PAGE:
Bulletstorm: 'Fun doesn't mean shallow'

Epic's Cliff Bleszinski and PCF's Adrian Chmielarz discuss 2011's most controversial FPS...

Excitement amongst FPS fans for People Can Fly and Epic's Bulletstorm is growing every bit as fast as the outrage it inspires in the reactionary press.

But has the recent controversy surrounding the game left the two studios behind it keeping a low profile? Perhaps they're running scared from accusations of corrupting our tiny little minds?

Are they frag. They're proud of the game they've made - especially its fresh, if brutal, take on the crowded genre it's entering.


We caught up with PCF founder Adrian Chmielarz and Epic design lead Cliff Bleszinski to talk about the game and its deliberately outrageous content.

Despite the offended rhetoric pouring out of Fox News - and Bulletstorm's propensity to upset a whole lotta sensitive types - the pair seem mainly interested in something called "fun".

To those of us who've become a little jaded by same-old shooters, that sounds like music to the ears...

Bulletstorm doesn't tip toe around the violence or pull any punches - it seems like you put pretty much every idea that came to you in. What was the process?

CB: It was pretty much a case of "build the kind of game you want to build". There wasn't any sort of process where we considered ripping off someone's head and shitting down the neck or something like that, it was all in the name of fun.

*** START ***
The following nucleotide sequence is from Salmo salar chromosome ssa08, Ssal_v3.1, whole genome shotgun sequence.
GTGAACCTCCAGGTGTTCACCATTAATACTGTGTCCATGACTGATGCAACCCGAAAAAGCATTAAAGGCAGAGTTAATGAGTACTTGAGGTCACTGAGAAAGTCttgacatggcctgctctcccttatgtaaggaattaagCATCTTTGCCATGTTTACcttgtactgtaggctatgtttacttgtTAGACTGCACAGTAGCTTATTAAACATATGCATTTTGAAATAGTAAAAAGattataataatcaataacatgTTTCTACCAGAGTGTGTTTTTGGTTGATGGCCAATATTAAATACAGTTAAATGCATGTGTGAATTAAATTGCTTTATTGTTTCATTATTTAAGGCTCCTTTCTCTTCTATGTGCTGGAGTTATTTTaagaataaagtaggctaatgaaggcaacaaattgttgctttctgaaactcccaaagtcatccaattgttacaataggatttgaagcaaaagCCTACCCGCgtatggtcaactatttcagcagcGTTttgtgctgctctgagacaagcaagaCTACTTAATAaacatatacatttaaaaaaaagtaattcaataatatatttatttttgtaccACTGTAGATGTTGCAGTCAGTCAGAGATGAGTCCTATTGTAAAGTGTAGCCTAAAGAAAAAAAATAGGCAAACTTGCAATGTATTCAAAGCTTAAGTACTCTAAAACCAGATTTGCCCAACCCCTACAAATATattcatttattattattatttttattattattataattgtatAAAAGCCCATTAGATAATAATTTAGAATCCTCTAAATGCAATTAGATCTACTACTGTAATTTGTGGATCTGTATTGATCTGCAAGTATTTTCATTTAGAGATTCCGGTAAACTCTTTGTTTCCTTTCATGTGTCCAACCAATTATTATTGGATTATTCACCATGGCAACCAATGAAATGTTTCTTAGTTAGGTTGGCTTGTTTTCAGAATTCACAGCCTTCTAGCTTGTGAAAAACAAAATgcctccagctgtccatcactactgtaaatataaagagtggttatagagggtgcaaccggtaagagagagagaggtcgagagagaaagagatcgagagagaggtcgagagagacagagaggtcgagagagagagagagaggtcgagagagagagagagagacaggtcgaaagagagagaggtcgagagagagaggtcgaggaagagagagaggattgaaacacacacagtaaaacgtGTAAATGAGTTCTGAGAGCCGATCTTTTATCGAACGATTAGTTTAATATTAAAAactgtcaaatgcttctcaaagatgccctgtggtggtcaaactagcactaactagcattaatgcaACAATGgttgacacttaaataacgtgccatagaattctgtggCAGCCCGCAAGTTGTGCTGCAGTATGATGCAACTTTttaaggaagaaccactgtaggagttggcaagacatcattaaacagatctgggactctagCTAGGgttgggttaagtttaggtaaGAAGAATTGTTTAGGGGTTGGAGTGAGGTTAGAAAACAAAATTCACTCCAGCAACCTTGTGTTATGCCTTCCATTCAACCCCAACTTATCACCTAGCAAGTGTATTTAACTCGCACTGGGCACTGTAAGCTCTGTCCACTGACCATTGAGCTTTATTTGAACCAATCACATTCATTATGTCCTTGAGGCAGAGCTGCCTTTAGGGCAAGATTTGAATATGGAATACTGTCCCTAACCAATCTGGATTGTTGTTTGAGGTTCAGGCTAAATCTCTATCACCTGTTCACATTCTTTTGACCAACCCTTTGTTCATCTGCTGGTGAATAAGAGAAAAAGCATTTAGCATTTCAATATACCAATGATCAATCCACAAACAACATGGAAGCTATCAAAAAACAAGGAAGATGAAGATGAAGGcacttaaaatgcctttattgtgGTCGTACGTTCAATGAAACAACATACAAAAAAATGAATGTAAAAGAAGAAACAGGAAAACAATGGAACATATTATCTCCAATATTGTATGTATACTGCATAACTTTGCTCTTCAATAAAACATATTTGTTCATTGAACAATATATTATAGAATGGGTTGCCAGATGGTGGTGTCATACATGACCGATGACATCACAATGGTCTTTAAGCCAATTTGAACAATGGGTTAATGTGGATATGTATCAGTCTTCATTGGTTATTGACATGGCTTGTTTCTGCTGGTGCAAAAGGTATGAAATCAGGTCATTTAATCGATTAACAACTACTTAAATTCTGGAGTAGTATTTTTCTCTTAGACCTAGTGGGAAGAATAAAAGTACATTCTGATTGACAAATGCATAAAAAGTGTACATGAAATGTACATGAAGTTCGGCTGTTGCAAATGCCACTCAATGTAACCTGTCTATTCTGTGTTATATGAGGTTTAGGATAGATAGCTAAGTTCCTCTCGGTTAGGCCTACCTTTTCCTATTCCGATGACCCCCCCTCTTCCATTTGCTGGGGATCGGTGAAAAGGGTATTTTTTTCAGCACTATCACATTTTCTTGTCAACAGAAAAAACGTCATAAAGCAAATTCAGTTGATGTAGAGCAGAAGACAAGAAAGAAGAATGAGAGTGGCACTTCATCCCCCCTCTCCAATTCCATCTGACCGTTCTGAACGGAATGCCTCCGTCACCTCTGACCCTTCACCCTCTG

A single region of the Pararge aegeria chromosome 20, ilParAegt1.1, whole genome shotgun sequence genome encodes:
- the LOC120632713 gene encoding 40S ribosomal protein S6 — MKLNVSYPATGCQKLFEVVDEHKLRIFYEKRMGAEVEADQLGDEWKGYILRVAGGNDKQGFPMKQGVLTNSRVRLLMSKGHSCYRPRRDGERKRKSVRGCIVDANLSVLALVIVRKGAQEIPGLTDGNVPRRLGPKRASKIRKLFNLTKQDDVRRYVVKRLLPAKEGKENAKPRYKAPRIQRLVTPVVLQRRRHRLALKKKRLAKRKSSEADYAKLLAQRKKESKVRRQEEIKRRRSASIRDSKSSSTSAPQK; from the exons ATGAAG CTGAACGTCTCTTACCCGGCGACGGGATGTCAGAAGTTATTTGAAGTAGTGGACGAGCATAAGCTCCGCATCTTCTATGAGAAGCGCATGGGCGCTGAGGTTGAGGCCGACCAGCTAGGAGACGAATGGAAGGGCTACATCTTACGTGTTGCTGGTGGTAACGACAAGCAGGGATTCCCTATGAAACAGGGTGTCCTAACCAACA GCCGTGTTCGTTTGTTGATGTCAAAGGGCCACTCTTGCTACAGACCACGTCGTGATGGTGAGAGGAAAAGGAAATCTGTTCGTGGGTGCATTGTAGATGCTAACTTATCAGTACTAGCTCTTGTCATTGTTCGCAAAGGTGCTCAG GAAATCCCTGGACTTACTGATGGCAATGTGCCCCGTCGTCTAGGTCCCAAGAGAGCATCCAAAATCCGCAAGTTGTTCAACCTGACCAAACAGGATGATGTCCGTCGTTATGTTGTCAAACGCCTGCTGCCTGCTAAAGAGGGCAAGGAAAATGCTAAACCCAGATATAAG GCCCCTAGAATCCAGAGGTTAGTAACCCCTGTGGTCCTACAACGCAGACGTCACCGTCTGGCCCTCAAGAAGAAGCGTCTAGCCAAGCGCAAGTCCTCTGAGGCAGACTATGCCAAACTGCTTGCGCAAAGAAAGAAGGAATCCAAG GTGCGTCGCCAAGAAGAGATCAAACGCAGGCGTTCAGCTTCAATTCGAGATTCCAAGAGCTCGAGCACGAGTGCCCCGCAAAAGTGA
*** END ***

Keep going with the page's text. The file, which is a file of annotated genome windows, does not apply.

AC: The goal was always to make a photorealistic version of Roadrunner. So when you see that violence, sometimes you think "I can't believe this just happened", but then you'll laugh instead of being shocked. I don't think anybody could really confuse Bulletstorm with a murder simulator. It's all so crazy and over the top that it is just for fun.

Still, it seems like a good target for the anti-violence in games crowd...

CB: You know the violence in games, the language and all those issues are issues that on one hand I've always found very scary - that people are attacking the industry. Yet on the other hand, I have found it somewhat flattering, because it's one of those situations where the fact that people think "ooh, big scary video games are ruining the world", I guess, means that we're the new rock and roll, the new Elvis, the new Dungeons and Dragons, the new moving pictures.

It means we're clearly hitting a nerve somewhere. I could talk all day about the tone of the violence in Bullestorm, the fact that it's very tongue in cheek.


What was the motivation behind Bulletstorm?

CB: That's a tricky question, boiling it down to one phrase. I guess from my hip it would be to have fun, not be too serious with it but at the same time not be too shallow when it comes to story, characters and gameplay.

AC: Yeah. I love playing very well directed experience, I honestly do. However, what I'm missing is the ability for me to actually matter in a game and feel that I own the game, feel like it was up to me to solve this problem.

So the system we're offering is a mix: on one hand you have a linear story, but every single combat zone is a little sandbox where it is 100 per cent up to you how you want to deal with the enemy. It's your playground and you choose your own way.

That is why, for example, you don't have that progression. You do find guns over the course of the game, but as soon as you find it you can exchange it for whatever you want every few minutes at the drop pods. We don't tell you how to play.

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